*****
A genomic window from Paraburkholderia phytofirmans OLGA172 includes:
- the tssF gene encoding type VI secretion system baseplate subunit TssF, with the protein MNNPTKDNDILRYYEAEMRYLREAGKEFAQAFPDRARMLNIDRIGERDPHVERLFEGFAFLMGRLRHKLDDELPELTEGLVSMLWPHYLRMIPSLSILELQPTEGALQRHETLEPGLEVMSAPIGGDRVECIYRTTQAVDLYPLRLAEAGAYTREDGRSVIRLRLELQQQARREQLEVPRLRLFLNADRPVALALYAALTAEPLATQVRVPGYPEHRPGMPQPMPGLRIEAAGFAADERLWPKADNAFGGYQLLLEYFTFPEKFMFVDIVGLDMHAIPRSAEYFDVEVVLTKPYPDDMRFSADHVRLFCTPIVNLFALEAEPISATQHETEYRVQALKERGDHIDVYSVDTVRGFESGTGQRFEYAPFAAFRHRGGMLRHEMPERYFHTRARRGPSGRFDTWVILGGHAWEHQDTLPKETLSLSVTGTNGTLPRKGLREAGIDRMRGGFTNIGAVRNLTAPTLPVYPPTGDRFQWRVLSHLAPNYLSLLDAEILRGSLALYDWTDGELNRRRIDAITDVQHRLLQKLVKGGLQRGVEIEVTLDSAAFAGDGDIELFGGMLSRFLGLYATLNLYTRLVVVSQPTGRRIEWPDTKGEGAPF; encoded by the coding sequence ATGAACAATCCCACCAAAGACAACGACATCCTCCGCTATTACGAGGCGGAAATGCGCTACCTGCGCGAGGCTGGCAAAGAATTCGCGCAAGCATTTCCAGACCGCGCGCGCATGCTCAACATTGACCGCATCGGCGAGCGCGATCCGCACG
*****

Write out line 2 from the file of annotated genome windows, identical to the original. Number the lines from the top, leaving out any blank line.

- the tssF gene encoding type VI secretion system baseplate subunit TssF, with the protein MNNPTKDNDILRYYEAEMRYLREAGKEFAQAFPDRARMLNIDRIGERDPHVERLFEGFAFLMGRLRHKLDDELPELTEGLVSMLWPHYLRMIPSLSILELQPTEGALQRHETLEPGLEVMSAPIGGDRVECIYRTTQAVDLYPLRLAEAGAYTREDGRSVIRLRLELQQQARREQLEVPRLRLFLNADRPVALALYAALTAEPLATQVRVPGYPEHRPGMPQPMPGLRIEAAGFAADERLWPKADNAFGGYQLLLEYFTFPEKFMFVDIVGLDMHAIPRSAEYFDVEVVLTKPYPDDMRFSADHVRLFCTPIVNLFALEAEPISATQHETEYRVQALKERGDHIDVYSVDTVRGFESGTGQRFEYAPFAAFRHRGGMLRHEMPERYFHTRARRGPSGRFDTWVILGGHAWEHQDTLPKETLSLSVTGTNGTLPRKGLREAGIDRMRGGFTNIGAVRNLTAPTLPVYPPTGDRFQWRVLSHLAPNYLSLLDAEILRGSLALYDWTDGELNRRRIDAITDVQHRLLQKLVKGGLQRGVEIEVTLDSAAFAGDGDIELFGGMLSRFLGLYATLNLYTRLVVVSQPTGRRIEWPDTKGEGAPF; encoded by the coding sequence ATGAACAATCCCACCAAAGACAACGACATCCTCCGCTATTACGAGGCGGAAATGCGCTACCTGCGCGAGGCTGGCAAAGAATTCGCGCAAGCATTTCCAGACCGCGCGCGCATGCTCAACATTGACCGCATCGGCGAGCGCGATCCGCACG